April 3, 2019
by Arvin Moser, Team Manager, Application Scientists, ACD/Labs
Coupling constants from a 1D NMR spectrum can be very useful to a chemist when trying to characterize a structure. However, there are cases where the perceived coupling constants can be misleading and thus wrong.
The 1H NMR spectrum below shows several multiplets for a major component tryptophan and a minor component.
For tryptophan, the aromatic multiplets exhibit a dd pattern with a small coupling of ~2 Hz. The CH2 exhibits a ddd pattern with a small coupling of ~2 Hz.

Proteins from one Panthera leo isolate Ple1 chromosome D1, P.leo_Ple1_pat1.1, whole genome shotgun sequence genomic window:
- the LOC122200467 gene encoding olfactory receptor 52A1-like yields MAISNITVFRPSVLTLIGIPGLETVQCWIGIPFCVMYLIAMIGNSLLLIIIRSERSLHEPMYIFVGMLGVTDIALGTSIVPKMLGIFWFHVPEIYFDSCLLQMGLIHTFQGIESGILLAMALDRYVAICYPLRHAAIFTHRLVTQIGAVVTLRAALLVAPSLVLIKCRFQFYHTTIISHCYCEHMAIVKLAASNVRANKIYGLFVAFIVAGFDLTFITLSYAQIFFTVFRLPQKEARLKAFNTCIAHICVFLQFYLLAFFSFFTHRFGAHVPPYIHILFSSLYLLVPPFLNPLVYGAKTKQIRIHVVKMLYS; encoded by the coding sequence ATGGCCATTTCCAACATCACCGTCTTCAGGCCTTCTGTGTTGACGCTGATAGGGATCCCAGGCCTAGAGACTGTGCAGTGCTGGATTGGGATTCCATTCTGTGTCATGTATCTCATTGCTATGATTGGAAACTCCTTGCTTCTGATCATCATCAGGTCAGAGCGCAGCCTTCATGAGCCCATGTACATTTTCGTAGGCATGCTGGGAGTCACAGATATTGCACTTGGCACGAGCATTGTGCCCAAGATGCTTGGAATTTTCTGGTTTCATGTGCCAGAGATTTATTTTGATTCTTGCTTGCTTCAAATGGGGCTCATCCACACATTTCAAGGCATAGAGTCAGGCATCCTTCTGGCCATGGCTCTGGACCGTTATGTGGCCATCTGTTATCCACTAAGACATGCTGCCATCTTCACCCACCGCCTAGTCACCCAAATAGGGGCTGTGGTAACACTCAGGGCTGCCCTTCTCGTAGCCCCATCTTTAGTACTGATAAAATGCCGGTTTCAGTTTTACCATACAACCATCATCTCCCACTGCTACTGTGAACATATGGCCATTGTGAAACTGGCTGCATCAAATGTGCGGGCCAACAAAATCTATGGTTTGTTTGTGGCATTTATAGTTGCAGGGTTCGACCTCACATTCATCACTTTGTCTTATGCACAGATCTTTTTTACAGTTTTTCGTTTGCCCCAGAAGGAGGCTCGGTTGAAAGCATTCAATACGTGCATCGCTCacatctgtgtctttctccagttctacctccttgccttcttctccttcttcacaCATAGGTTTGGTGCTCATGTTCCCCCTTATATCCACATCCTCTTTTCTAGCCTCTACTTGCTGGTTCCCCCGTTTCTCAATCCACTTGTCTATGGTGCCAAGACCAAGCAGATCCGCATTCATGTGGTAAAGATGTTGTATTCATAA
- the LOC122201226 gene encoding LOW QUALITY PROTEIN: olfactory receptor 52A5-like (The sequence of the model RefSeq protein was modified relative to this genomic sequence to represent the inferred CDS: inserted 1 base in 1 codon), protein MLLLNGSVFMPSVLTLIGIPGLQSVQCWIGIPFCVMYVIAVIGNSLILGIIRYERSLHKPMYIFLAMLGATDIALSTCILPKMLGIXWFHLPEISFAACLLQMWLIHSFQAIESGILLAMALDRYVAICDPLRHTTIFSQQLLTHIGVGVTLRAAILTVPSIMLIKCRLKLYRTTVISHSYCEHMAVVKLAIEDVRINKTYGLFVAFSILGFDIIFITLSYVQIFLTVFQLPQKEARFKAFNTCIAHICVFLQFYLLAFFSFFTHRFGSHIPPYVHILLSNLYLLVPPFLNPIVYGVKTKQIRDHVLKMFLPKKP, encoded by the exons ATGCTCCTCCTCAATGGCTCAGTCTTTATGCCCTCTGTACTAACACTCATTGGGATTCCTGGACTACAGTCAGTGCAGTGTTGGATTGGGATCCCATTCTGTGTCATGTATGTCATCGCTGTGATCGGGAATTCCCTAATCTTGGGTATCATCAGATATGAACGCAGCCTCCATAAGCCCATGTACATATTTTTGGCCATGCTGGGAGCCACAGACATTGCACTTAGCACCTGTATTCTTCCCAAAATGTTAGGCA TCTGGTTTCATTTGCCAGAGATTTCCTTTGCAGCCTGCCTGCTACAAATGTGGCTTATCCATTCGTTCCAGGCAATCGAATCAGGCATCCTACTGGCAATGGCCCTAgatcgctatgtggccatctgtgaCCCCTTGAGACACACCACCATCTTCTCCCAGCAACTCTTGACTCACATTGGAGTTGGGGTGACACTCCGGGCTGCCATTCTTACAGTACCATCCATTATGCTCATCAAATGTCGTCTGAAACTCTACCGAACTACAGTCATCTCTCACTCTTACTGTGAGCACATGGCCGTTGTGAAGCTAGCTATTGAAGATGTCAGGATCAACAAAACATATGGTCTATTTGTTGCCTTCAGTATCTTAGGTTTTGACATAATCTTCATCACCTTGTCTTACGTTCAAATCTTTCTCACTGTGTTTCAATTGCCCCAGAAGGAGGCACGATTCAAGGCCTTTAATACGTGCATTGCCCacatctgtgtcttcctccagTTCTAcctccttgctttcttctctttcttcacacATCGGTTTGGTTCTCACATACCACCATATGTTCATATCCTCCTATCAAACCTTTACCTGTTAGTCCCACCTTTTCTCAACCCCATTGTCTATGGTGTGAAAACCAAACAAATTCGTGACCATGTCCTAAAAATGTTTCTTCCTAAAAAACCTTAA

If we look at the multiplets for the minor component, the signals exhibit the same splitting pattern with the same coupling constant of ~2 Hz.
One potential reason for what appears to be extra coupling constants is poor shimming. Shimming can affect line shape and peak resolution.
For more information, I recommend the following posts by Glenn. Post#1, post#2 and post#3.
A special thanks goes to the Ontario NMR group hosted at UTSC.